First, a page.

The Possibility of Transformation is the first project to go live as part of the joint Union-OCAD U partnership.
Featuring six OCAD U alumni, faculty, and students in a trellis-inspired garden of contemporary art, this exhibition explores Union’s monthly theme of “Transformation” through a wide-range of art practices that employ floral and natural imagery to visually stimulate and thoughtfully engage Union visitors. These works transform Union Station into an immersive colourful environment, vibrant, lush and ripe with possibility. Catch the full exhibit on display in the West Wing from January 7 to 31 2019.
Artists include: Susy Oliveria, Rob Nicholls, Alex Mcleod, Ed Pien, Farihah Shah, Court Gee
Susy Oliveria is a practicing artist, OCAD U instructor, and represented by Erin Stump Projects in Toronto, ON. Oliviera transforms nature into poetic rumblings of floral beauty. Through collaged imagery, the artist constructs hazy but seductive bouquets steeped in fleeting, tender feelings. These works operate between static and still, in a constant state of ever-settling natural fluxus.
Rob Nicholls is a Toronto-based artist who teaches Drawing and Painting at OCAD U. His works typify how painting can immerse viewers into aesthetically dominating environments. Normal landscapes are transformed into other-worldly environs of unsettled forests populated with soft neons and lush greens. His paintings constantly shift between abstract brush strokes and vast landscapes, infinitely changing depending on perspective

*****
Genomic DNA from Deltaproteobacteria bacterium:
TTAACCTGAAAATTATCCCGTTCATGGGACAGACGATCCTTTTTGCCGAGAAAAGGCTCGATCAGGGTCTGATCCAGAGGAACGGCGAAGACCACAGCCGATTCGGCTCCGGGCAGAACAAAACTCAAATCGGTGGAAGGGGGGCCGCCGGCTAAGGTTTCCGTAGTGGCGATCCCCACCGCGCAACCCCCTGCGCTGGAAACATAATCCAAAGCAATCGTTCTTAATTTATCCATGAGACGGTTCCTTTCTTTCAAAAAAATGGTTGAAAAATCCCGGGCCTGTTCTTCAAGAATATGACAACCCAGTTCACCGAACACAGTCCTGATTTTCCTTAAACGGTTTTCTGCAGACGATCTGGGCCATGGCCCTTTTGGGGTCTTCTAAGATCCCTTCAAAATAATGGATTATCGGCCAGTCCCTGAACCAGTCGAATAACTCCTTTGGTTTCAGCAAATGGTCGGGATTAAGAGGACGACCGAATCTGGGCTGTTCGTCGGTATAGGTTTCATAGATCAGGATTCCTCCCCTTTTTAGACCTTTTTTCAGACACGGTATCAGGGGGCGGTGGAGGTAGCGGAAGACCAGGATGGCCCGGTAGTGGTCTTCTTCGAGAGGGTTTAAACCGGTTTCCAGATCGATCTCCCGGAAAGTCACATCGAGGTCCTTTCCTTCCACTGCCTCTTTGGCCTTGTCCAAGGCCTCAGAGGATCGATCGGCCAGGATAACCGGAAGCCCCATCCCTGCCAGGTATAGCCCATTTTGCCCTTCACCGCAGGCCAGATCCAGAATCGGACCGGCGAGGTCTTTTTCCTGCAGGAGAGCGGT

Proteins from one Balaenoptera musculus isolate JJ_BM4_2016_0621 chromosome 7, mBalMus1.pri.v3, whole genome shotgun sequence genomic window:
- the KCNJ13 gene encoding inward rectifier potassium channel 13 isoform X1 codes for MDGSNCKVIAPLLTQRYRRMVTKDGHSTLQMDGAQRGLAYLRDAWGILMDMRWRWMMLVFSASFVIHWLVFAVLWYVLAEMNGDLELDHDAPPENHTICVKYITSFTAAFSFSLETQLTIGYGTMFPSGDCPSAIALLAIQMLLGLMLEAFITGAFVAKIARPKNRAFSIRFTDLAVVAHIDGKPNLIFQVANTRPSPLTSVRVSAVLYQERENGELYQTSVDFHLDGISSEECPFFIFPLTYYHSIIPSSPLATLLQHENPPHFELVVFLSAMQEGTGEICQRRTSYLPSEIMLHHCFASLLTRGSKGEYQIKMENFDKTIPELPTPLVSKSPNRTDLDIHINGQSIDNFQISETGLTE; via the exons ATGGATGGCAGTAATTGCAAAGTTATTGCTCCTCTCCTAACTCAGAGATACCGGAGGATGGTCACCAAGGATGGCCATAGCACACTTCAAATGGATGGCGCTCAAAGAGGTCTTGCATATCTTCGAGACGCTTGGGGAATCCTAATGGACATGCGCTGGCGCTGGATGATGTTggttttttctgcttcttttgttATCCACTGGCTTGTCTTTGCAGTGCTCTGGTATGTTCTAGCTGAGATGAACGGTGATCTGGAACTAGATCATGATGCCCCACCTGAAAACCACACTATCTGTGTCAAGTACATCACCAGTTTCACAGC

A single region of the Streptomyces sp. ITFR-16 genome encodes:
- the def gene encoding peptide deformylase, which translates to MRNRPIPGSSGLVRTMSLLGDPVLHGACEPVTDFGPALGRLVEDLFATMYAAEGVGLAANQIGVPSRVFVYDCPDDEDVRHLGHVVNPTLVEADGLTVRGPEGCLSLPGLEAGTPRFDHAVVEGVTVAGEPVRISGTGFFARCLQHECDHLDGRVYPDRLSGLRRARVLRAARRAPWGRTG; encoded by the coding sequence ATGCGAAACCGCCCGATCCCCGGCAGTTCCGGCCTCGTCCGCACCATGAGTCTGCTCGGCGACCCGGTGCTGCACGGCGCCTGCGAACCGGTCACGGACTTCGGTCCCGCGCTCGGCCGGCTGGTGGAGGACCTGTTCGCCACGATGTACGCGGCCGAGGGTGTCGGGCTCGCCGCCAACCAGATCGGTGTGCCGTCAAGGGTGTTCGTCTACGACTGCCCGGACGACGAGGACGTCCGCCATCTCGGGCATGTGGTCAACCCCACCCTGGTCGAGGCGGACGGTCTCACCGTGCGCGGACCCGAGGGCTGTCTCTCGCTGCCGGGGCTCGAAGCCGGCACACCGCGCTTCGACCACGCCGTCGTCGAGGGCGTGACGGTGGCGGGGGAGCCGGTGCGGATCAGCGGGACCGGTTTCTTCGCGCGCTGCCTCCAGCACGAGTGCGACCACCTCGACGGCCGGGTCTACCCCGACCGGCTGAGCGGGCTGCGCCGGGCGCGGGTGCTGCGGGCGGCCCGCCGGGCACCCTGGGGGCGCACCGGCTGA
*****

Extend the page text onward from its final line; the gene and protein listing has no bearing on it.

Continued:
Alex Mcleod is an OCAD U Alumni from the Drawing and Painting Program. Through the magic of digital landscapes, Mcleod shows how one can transform simple 3D geometric renders into vibrant and sublime landscapes. Filled with perfectly constructed forests, trees, and greenery, McLeod’s ever-evolving worlds beckon for human interfacing. His digital scenes put directly on plywood evoke a picture into a utopic virtual ecosphere, untouched by humankind.
Artist Ed Pien was a previous OCAD U Faculty as a sessional instructor 13 years ago. His work examines the flower’s transformation from vibrant beauty to solemn decay. Each of the 144 photos were taken from burial sites or cemeteries, investigating how we employ flowers during times of grief. His work is a touching tribute and hopeful reminder of the circle of life.
Farihah Shah received a BFA in Photography and a minor in Integrated Media at OCAD U. Shah’s work uses portraiture to explore the language of photography. Dynamic backdrops with finely designed tea cups examines historical family migration, and the construct of identity and self in a multicultural city such as Toronto. Her work re-appropriates and transforms common floral imagery into sites of resilience and reclamation of self.
Court Gee is a recent graduate (2018) from OCAD U in the Drawing and Painting Program. Through playful and lively paintings, Gee modernizes the still life floral paintings for millennial culture. Transmuting conventional flower art into expressionistic and vivid profiles, Gee not only denies hiding the artists’ hand, but showcases humoristic and fun flower interpretations. Look up and you may catch one of her 25 dancing flower pots above the trellis garden.
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